By Alexander Carpenter
Allan Brandt researched "The Cigarette Century: The Rise, Fall, and Deadly Persistence of the Product That Defined America," and after doing so for twenty years, he has become one of the top expert witnesses for tobacco-related state and federal cases. In 2004 Brandt took the stand as an expert witness for two full days of cross-examination in the case of U.S. vs. Phillip Morris. The judge's opinion referenced Brandt's testimony nearly 200 times and for the first time ever tobacco companies were found to be in violation of Federal racketeering statutes.Now, in "The Cigarette Century," Brandt presents the definitive history of the cigarette, both as the ultimate cultural icon and as the produce that shaped US agriculture, big business, medicine, and regulatory policies in the 20th century. Making extensive use of previously secret corporate documents which became available in the last decade as a result of litigation, Brandt offers critical analysis of the cigarette controversy and how the industry used sophisticated public relations to invent a modern "disinformation" campaign. -- Cody's BooksAllan Brandt is the Amalie Moses Kass Professor of the History of Medicine at Harvard Medical School, and holds a joint appointment in the Department of the History of Science at Harvard University.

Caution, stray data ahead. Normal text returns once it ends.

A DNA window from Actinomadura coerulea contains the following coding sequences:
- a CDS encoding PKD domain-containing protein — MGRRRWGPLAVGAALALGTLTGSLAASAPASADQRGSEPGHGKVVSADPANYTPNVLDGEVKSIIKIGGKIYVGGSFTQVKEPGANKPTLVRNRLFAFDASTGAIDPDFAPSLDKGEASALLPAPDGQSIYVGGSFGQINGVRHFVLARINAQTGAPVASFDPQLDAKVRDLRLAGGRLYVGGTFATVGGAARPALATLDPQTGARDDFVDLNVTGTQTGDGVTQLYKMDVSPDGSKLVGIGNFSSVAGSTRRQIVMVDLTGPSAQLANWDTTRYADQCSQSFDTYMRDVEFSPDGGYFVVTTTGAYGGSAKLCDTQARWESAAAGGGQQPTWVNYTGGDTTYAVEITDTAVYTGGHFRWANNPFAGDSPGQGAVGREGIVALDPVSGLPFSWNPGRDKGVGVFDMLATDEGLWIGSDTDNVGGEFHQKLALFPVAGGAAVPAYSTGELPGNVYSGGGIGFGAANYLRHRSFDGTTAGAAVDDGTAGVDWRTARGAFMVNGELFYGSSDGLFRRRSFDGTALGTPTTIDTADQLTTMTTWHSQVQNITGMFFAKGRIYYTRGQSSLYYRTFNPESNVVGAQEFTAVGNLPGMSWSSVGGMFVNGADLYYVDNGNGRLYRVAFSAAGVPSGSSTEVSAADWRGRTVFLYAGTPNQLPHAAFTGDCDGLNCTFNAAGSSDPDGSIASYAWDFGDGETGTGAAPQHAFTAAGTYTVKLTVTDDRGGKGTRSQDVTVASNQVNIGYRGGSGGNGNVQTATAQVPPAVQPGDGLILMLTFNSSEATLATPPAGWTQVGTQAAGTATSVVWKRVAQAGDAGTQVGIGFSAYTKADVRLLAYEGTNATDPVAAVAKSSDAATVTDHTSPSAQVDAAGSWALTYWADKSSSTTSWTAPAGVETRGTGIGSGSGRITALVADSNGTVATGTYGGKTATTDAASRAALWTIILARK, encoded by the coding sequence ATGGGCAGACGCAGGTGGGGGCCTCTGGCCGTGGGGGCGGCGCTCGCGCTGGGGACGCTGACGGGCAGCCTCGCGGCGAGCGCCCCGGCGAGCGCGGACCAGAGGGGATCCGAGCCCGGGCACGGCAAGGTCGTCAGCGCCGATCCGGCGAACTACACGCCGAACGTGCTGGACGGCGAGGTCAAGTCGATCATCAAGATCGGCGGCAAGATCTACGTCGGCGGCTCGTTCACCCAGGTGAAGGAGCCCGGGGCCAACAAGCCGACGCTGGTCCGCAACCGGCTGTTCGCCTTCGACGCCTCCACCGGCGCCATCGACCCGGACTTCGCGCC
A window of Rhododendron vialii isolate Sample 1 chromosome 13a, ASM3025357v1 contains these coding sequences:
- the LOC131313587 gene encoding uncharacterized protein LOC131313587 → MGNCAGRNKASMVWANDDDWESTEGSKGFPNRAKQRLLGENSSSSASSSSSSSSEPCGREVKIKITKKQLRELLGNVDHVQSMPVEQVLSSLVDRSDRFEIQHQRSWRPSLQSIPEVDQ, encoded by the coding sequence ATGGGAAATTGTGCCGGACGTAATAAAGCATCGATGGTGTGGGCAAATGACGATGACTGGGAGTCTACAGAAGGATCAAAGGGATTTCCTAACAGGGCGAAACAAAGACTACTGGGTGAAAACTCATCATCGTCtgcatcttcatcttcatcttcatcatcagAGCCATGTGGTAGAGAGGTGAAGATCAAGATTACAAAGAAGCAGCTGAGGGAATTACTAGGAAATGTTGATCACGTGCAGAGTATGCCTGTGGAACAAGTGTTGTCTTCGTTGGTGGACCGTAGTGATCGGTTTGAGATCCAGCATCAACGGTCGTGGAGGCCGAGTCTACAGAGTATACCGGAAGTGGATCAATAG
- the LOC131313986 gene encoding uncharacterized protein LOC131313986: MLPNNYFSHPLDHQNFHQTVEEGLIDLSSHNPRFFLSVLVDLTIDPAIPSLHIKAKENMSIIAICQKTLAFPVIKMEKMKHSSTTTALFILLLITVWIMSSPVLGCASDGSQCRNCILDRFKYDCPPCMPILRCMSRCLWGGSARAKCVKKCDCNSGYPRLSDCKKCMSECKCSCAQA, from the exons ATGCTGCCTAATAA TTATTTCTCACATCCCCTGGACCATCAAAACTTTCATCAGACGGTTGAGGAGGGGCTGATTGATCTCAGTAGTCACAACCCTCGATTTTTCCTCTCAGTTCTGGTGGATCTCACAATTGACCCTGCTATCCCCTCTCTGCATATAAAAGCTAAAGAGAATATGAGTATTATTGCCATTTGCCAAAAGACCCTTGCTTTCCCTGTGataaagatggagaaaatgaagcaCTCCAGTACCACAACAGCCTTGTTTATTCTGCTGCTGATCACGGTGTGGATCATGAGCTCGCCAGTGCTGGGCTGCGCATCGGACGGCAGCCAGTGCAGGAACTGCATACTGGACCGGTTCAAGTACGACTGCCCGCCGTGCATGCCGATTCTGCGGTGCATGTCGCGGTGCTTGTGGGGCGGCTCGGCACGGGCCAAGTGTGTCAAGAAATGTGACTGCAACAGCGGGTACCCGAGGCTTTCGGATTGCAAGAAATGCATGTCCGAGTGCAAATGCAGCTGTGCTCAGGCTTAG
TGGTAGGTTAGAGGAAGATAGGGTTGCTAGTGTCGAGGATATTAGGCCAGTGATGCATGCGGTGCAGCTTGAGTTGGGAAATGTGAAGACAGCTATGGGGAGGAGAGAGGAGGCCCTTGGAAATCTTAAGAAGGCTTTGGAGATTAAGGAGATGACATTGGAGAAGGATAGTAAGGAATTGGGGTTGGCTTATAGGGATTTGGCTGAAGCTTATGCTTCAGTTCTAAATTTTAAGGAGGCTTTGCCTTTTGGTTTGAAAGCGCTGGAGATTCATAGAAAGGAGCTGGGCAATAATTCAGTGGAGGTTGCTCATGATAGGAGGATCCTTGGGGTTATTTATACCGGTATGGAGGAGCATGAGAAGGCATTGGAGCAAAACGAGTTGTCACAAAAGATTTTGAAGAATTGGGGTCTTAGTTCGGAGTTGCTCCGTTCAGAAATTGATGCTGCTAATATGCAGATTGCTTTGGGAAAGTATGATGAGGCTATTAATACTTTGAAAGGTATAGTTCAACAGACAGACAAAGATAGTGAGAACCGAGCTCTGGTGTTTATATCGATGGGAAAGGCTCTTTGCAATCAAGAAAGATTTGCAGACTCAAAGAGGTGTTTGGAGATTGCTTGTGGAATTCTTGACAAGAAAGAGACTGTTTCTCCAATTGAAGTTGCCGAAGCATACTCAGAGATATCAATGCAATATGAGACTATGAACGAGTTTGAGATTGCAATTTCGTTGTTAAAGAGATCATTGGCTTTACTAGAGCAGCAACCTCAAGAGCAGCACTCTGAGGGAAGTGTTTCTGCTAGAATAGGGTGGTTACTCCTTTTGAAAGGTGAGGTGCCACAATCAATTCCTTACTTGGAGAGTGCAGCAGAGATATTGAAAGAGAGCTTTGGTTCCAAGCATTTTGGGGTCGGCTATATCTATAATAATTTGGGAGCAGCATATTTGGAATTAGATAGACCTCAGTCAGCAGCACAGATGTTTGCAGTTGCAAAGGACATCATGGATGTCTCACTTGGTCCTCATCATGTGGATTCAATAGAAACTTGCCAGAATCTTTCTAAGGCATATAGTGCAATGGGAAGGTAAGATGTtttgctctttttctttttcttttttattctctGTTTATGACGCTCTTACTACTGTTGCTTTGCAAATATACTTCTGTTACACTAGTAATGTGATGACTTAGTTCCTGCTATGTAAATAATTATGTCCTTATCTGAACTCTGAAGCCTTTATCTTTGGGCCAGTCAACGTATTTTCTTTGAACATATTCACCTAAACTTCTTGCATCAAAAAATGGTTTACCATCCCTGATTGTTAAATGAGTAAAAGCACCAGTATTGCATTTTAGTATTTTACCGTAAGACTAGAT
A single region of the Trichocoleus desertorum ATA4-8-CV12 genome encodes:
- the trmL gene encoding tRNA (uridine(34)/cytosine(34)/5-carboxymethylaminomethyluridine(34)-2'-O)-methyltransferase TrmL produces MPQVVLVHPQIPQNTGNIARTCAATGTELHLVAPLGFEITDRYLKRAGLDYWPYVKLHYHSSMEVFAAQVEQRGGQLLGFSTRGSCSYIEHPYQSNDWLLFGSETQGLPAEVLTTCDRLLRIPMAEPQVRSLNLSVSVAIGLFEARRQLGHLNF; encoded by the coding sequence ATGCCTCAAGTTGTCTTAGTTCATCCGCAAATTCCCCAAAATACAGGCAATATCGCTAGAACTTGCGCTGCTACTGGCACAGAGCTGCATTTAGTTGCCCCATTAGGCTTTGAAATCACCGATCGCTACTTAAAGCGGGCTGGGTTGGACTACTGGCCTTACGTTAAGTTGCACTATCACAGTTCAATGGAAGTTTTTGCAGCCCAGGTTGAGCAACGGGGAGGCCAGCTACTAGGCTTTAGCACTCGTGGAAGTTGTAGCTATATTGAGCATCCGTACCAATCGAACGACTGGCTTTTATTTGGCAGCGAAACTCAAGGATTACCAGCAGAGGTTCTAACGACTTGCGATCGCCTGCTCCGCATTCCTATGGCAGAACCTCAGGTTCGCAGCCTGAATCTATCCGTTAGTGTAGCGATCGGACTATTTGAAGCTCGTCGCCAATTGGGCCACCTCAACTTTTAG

Here's an article from China in today's People's Daily Online:A recent survey by the Adventist Development and Relief Agency (ADRA) showed that a tobacco control policy will receive enormous support in Cambodia, local media said on Wednesday.
Over 90 percent interviewers supported the government's adoption of a law on tobacco control, according to the survey of a sample of 144 staff members from the ministries of Education, Youth and Sport, Women's Affairs, and Defense across the country.[snip]According to official statistics, more than 70 percent of the Cambodian families spend over 10 percent of their incomes on cigarettes and a pack of locally produced cigarettes costs as much as one kilogram of husked rice.
The World Health Organization (WHO) once stated that each year about 5 million people die of tobacco-related diseases worldwide and the figure could increase to 10 million by 2020.Taking our public temperance witness seriously, Adventist leaders, such as former Spectrum editor Roy Branson, have been very active in working with health and consumer groups to limit the reach of tobacco advertising and raise cigarette taxes.
This is a companion discussion topic for the original entry at http://spectrummagazine.org/node/4243